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Can Thickened Liquids or Chin-Down Posture Prevent Aspiration? FREE

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The summary below is from the full report titled “Comparison of 2 Interventions for Liquid Aspiration on Pneumonia Incidence. A Randomized Trial.” It is in the 1 April 2008 issue of Annals of Internal Medicine (volume 148, pages 509-518). The authors are J. Robbins, G. Gensler, J. Hind, J.A. Logemann, A.S. Lindblad, D. Brandt, H. Baum, D. Lilienfeld, S. Kosek, D. Lundy, K. Dikeman, M. Kazandjian, G.D. Gramigna, S. McGarvey-Toler, and P.J. Miller Gardner.

Ann Intern Med. 2008;148(7):I-39. doi:10.7326/0003-4819-148-7-200804010-00002
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What is the problem and what is known about it so far?

Some persons with dementia, Parkinson disease, stroke, or other neurologic conditions have difficulty with swallowing (dysphagia). They may cough after drinking liquids or choke while eating food. During coughing or choking, they may inhale liquid or food through their windpipes into their lungs; this is called aspiration. The inhaled material can cause inflammation and a type of pneumonia called aspiration pneumonia.

Why did the researchers do this particular study?

To see whether drinking thin liquids in a chin-down posture or drinking thickened liquids in a head-neutral position better prevents aspiration pneumonia in older persons with swallowing problems.

Who was studied?

515 older adults with dementia or Parkinson disease who had problems swallowing and aspirated thin liquids when tested.

How was the study done?

The researchers recruited patients with swallowing problems from 47 hospitals and 79 subacute care facilities in the United States. Patients were randomly assigned to drink thin liquids in a chin-down posture or to drink thickened liquids in a head-neutral position. Patients given thickened liquids were randomly assigned to drink either a very thick liquid (the consistency of honey) or a less thick liquid (the consistency of nectar—for example, tomato juice). Caregivers and staff monitored some meals to see whether patients drank the liquids according to plan. Researchers followed patients for 3 months to see whether any got aspiration pneumonia. They then compared the frequency of pneumonia between the groups.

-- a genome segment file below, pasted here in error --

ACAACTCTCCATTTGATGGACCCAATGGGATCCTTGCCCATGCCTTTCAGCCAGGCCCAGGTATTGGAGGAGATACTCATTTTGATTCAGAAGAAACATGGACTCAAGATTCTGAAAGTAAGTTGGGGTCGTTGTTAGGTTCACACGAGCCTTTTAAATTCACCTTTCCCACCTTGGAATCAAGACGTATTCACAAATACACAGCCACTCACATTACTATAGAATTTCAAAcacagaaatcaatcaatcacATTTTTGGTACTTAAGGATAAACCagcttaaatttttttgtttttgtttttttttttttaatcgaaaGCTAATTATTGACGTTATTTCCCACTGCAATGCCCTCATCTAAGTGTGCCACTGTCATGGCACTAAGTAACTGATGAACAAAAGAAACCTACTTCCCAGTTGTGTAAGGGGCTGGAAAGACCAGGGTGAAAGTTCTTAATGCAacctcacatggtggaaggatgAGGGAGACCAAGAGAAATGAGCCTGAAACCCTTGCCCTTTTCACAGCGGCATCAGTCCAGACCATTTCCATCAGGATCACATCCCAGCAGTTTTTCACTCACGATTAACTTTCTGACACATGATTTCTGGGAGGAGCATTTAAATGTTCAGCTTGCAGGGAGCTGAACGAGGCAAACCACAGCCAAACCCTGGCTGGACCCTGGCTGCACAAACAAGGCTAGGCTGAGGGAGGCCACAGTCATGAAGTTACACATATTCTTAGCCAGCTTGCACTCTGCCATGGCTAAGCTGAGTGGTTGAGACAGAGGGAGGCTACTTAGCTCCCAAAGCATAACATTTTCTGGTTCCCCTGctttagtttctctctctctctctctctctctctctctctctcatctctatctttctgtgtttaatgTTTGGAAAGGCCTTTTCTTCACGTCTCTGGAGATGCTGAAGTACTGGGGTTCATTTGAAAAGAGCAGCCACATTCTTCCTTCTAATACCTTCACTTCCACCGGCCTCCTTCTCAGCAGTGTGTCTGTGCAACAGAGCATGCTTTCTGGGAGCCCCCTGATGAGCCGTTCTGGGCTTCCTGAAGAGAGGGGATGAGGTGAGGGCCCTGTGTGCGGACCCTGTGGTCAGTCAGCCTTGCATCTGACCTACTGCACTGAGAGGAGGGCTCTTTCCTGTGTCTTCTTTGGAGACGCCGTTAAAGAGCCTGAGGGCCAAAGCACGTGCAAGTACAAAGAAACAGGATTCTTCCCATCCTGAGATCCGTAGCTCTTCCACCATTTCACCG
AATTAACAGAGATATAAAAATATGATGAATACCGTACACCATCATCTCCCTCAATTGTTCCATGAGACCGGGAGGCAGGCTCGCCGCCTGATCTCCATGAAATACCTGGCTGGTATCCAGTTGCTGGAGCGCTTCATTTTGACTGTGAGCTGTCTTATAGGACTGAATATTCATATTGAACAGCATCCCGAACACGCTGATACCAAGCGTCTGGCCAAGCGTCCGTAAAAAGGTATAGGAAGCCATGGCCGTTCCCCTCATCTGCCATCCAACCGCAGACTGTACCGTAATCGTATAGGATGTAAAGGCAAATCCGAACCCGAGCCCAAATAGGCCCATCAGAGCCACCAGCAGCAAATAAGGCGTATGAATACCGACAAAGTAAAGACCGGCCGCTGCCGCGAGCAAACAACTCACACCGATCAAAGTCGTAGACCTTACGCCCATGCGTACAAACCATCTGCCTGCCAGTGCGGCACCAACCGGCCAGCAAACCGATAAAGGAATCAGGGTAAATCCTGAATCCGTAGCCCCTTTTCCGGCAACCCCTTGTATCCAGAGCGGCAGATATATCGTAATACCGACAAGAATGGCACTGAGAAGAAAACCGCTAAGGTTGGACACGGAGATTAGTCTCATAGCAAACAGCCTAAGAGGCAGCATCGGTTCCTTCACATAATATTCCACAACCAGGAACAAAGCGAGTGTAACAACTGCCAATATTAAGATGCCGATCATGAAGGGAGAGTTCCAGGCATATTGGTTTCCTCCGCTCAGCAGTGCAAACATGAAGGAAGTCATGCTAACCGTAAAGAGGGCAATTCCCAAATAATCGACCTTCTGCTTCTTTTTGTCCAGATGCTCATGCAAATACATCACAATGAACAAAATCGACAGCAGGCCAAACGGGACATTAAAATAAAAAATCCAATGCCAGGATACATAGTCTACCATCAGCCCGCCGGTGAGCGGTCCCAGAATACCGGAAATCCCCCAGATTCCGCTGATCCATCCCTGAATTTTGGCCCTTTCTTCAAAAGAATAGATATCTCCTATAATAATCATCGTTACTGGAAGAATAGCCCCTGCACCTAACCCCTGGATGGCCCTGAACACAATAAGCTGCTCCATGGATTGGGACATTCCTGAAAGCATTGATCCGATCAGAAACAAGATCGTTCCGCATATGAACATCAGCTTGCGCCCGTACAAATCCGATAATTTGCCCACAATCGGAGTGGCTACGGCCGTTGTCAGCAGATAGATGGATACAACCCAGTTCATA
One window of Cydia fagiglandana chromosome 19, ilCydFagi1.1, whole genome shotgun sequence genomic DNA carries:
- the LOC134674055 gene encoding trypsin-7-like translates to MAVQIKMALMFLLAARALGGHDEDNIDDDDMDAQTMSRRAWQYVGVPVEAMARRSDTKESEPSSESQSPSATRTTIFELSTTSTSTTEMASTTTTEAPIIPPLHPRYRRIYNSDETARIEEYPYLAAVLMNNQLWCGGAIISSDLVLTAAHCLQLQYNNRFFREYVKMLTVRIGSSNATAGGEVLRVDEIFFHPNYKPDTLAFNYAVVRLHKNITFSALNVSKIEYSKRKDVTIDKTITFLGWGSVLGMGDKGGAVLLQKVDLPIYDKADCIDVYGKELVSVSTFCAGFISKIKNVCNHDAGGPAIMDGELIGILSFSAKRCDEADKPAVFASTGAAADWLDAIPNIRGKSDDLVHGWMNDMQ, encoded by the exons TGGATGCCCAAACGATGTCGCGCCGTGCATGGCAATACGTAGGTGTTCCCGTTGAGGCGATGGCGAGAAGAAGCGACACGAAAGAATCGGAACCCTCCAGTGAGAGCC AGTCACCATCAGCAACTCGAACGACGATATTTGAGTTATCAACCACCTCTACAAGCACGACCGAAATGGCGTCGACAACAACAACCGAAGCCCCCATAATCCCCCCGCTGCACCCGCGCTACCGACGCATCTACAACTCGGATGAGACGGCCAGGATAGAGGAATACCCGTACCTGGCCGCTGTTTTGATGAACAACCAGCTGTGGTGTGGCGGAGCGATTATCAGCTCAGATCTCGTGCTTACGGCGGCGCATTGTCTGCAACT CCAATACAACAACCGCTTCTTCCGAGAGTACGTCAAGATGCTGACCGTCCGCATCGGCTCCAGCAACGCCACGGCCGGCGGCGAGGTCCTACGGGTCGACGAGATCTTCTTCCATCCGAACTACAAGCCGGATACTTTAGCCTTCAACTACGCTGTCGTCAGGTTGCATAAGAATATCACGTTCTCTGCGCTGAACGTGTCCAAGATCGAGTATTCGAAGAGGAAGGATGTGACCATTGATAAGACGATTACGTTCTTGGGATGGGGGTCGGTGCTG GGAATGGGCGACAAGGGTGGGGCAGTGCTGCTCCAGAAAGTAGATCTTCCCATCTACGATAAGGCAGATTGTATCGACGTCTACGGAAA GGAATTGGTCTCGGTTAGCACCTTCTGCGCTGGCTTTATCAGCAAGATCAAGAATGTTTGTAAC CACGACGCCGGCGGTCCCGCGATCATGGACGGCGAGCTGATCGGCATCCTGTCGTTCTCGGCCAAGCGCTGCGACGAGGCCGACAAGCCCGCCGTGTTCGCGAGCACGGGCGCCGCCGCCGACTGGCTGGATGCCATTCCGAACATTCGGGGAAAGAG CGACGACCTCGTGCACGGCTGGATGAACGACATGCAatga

What did the researchers find?

During the 3-month follow-up period, about 10% to 11% of the patients assigned to drink either thin liquids in a chin-down posture or thickened liquids developed pneumonia. About 15% of the patients who drank honey-thick liquid and about 8% who drank nectar-thick liquid developed pneumonia. Compared with patients drinking thin liquids in a chin-down posture, patients drinking thickened liquids more often had dehydration (6% vs. 2%), fever (4% vs. 2%), and urinary tract infections (6% vs. 3%).

What were the limitations of the study?

Because few people developed pneumonia in all groups, the researchers could not clearly show that one therapy was better than another. The researchers and the caregivers knew which liquid therapies the patients received. Some patients did not drink their liquids according to plan. The trial duration was short. There were only 2 ways to drink liquids, and only 2 types of thickened liquids were tested.

What are the implications of the study?

The study does not prove which liquid or head position best prevents aspiration pneumonia; however, it suggests that drinking very thick liquids (those with the consistency of honey) may be harmful for older adults with swallowing problems.





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